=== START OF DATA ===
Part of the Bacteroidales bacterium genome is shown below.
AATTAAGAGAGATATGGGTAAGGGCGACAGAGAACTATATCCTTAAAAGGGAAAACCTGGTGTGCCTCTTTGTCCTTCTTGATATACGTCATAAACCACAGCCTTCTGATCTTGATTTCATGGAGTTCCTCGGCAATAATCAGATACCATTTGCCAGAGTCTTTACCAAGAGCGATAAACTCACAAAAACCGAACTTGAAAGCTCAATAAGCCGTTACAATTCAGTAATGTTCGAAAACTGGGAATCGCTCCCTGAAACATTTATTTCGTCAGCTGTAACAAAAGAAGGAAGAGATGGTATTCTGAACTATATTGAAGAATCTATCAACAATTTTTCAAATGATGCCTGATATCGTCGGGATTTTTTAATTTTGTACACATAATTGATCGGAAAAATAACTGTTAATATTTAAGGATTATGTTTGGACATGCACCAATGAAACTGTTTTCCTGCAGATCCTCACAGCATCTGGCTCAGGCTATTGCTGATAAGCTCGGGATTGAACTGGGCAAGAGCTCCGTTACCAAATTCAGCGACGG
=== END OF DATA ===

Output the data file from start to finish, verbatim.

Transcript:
Part of the Bacteroidales bacterium genome is shown below.
AATTAAGAGAGATATGGGTAAGGGCGACAGAGAACTATATCCTTAAAAGGGAAAACCTGGTGTGCCTCTTTGTCCTTCTTGATATACGTCATAAACCACAGCCTTCTGATCTTGATTTCATGGAGTTCCTCGGCAATAATCAGATACCATTTGCCAGAGTCTTTACCAAGAGCGATAAACTCACAAAAACCGAACTTGAAAGCTCAATAAGCCGTTACAATTCAGTAATGTTCGAAAACTGGGAATCGCTCCCTGAAACATTTATTTCGTCAGCTGTAACAAAAGAAGGAAGAGATGGTATTCTGAACTATATTGAAGAATCTATCAACAATTTTTCAAATGATGCCTGATATCGTCGGGATTTTTTAATTTTGTACACATAATTGATCGGAAAAATAACTGTTAATATTTAAGGATTATGTTTGGACATGCACCAATGAAACTGTTTTCCTGCAGATCCTCACAGCATCTGGCTCAGGCTATTGCTGATAAGCTCGGGATTGAACTGGGCAAGAGCTCCGTTACCAAATTCAGCGACGG